45.  Following the statements made by C.L. in his letter published on 8 August 1994, the applicant had also lodged a complaint with the Public Prosecutor’s Office at the Milan District Court. Proceedings on that complaint were officially discontinued on 22 March 1995 as the preliminary investigating judge at the Milan District Court found that C.L. had confined himself to replying to the applicant’s first letter, correcting the inaccuracies in the applicant’s allegations and stressing that the conduct of all those involved in the case had been right and proper. The only offensive comments, in the judge’s view, were those the applicant had directed at C.L., whom he had called a “child-snatcher”. C.L.’s reply had been appropriate and moderate and had not disclosed any confidential information acquired in the course of his duties as it would not in any event have been possible to identify the persons involved in the case. It was rather the applicant who had disclosed the circumstances in which the child had been removed from her mother’s custody. There had thus been no injury to the reputation or honour of the applicant.

46.  The applicant also applied – unsuccessfully – to the National Council of the Judiciary (Consiglio superiore della magistratura).

relevant domestic law

47.  Under Article 30 of the Constitution,

“Parents have a duty to maintain, educate and bring up their children, including children born out of wedlock.

Where the parents are incapable of performing those duties, the legislature shall make appropriate provision.

...”

48.  Under Article 333 of the Civil Code,

“If the conduct of one or both parents is not such as to justify forfeiting parental authority ..., but is harmful to the child, the court may, if appropriate, take any necessary measure and may also order the child to be removed from the family home. Such measures may be rescinded at any time.”

proceedings before the commission

49.  Mr Buscemi applied to the Commission on 23 June 1995. He alleged, among other things, an infringement of his right to respect for his family life on account of his daughter’s having  been placed in a children’s home, bias on the part of the President of the Turin Youth Court and injury to his reputation and to his family life as a result of the statements made by him to the press (Articles 8 and 6 § 1 of the Convention).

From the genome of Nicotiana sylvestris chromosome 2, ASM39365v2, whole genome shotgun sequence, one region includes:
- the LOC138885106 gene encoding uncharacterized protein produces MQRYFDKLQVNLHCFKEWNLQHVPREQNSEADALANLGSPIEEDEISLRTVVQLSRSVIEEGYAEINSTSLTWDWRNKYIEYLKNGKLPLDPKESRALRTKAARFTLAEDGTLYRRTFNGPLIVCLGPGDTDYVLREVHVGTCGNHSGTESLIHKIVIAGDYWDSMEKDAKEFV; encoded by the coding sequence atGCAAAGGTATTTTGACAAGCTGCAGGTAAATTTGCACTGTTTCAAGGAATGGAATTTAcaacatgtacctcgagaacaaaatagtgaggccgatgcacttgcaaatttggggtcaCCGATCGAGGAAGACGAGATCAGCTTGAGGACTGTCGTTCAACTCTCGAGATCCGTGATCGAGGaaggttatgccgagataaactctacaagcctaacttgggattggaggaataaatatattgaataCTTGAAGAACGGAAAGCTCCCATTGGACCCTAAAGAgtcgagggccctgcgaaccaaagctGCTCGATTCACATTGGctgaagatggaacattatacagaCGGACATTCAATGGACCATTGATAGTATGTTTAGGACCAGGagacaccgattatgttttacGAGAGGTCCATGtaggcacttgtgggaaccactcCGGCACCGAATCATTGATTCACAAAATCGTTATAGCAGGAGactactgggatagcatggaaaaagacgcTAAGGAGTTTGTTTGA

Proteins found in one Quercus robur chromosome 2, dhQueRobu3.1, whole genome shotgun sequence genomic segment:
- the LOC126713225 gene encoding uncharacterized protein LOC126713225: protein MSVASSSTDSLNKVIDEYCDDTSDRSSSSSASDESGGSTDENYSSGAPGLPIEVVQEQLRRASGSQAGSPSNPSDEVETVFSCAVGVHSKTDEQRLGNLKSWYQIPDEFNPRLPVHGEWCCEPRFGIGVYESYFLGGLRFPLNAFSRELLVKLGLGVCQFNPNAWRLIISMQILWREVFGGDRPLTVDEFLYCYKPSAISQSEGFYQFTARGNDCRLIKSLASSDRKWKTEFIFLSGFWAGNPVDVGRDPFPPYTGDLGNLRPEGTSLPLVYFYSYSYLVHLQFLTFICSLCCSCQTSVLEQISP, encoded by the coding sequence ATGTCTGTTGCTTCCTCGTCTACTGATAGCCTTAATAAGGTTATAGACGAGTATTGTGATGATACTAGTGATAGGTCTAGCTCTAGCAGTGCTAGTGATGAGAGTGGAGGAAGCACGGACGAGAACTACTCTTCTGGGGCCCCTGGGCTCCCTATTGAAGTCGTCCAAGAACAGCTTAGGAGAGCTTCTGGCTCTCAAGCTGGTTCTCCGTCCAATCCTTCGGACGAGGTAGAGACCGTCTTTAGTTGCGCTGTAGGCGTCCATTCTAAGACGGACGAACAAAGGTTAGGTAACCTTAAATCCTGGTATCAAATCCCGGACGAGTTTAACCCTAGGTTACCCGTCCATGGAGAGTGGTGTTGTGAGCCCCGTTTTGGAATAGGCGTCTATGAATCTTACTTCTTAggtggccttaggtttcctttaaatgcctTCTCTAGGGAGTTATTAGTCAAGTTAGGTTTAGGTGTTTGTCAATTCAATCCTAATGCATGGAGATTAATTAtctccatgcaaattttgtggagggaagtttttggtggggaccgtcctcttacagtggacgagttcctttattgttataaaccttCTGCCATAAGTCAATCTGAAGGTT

50.  The Commission declared the application (no. 29569/95) admissible on 16 April 1998. In its report1 of 27 October 1998 (former Article 31 of the Convention), it expressed the unanimous opinion that there had been a violation of Article 8 on account of the manner in which the experts had conducted their investigations and of Article 6 § 1 on account of the President of the Youth Court’s statements to the press.

the law

i.  aLLEGED VIOLATION OF article 8 of the convention

51.  The applicant said that the measures taken by the Turin Youth Court had contributed to the almost irretrievable breakdown of his relationship with his daughter. He alleged in particular that the court had based its decision on an expert report which was unfounded and procedurally flawed. He submitted that there had been a violation of Article 8 of the Convention, which provides:

“1.  Everyone has the right to respect for his private and family life, his home and his correspondence.

2.  There shall be no interference by a public authority with the exercise of this right except such as is in accordance with the law and is necessary in a democratic society in the interests of national security, public safety or the economic well-being of the country, for the prevention of disorder or crime, for the protection of health or morals, or for the protection of the rights and freedoms of others.”

52.  The Government disputed that submission. The Commission found that although the restrictive measures taken by the Italian authorities against the parents, including the applicant, had been based on relevant and sufficient grounds, there had been a violation of Article 8 on account of the manner in which the expert report ordered by the court had been prepared.

A.  Measures taken to remove the daughter

53.  The Court points out that the enjoyment by parent and child of each other’s company constitutes a fundamental element of family life and that domestic measures hindering such enjoyment amount to an interference with the right protected by Article 8 (see the Bronda v. Italy judgment of 9 June 1998, Reports of Judgments and Decisions 1998-IV, p. 1489, § 51). In the instant case the restrictive measures taken by the Italian authorities against the applicant amounted to an interference with his right to respect for his family life. Such interference will constitute a violation of Article 8 unless it is “in accordance with the law”, pursues an aim or aims that are legitimate under paragraph 2 of Article 8 and can be regarded as “necessary in a democratic society”.